When I spend a good portion of a review criticizing a game’s shortcomings, I always fear I’m making it sound much worse than it actually is. Vomitoreum is a fairly basic FPS with some fun level design implementing Metroidvania features. It’s polished enough to have avoided the kind of frustrating jank that plagues other indie titles, so you’ll likely have a mostly fun time with it overall regardless of what type of player you are. In my humble opinion though it doesn’t take enough risks to really stand out as being anything other than a rare FPS Metroidvania that actually gets most of the “Metroidvania” part correct. Enemies are too dumb and your abilities are too strong to provide much of a combat challenge, the platforming is too slippery to provide a parkour challenge, and the story is too focused on shock value style-over-substance to be at all memorable beyond that. The metroidvania world you’re left with is good, but the wonky mapping system and short length prevent it from achieving greatness. Vomitoreum is going to have a hard time competing as more FPS Metroidvanias come out. In the meantime though it’s an easy recommendation if “FPS Metroidvania” is what you’ve been waiting for.

Final Score


Scoring system overview

Metroidvania Breakdown

– 3

Most enemies can be picked off from a distance with your infinite ammo and bosses only occasionally require you to actually dodge outside of circle strafing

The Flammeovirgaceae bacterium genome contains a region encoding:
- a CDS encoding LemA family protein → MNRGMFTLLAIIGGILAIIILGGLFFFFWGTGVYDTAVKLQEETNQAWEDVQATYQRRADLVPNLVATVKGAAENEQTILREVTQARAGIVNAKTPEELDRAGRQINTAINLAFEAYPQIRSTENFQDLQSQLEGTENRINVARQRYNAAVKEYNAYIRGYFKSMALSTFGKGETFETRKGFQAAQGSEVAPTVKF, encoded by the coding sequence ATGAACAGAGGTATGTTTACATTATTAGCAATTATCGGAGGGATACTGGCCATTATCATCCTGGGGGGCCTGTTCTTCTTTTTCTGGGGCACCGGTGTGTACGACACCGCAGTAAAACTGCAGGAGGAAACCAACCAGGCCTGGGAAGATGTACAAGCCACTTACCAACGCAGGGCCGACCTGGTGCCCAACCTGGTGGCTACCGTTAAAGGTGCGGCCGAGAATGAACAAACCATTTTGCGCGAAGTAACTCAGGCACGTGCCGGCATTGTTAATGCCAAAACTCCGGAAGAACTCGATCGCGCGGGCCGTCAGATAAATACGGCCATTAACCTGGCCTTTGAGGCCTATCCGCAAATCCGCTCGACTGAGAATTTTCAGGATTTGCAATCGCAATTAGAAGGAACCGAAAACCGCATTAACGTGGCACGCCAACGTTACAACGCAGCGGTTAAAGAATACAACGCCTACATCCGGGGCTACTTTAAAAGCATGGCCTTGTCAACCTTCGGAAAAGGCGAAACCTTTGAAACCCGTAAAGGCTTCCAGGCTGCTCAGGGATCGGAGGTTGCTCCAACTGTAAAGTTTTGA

– 3

Designing First Person platforming is always going to be a bit tricky, and this game doesn't really solve any of the problems usually associated with it. Luckily it's not too frustrating when you fail.

– 3

A lack of content is really what holds the exploration back. The movement upgrades are fun but their usefulness is fairly short-lived. The map is kind of useless

– 2

There aren't any puzzles

– 3

The story provides enough reason for you to hate the things you're killing, but it doesn't really go beyond simple shock value

– 3

Occasionally there's a great atmospheric scene, but generally speaking you're going to be looking at repeated textures and barebones rooms

– 3

Fairly forgettable but appropriately used for dramatic effect in the cutscenes

– 2.5

Being as short as it is, setting up challenge runs will be a fairly easy thing to do, but there aren't really any features to entice multiple playthroughs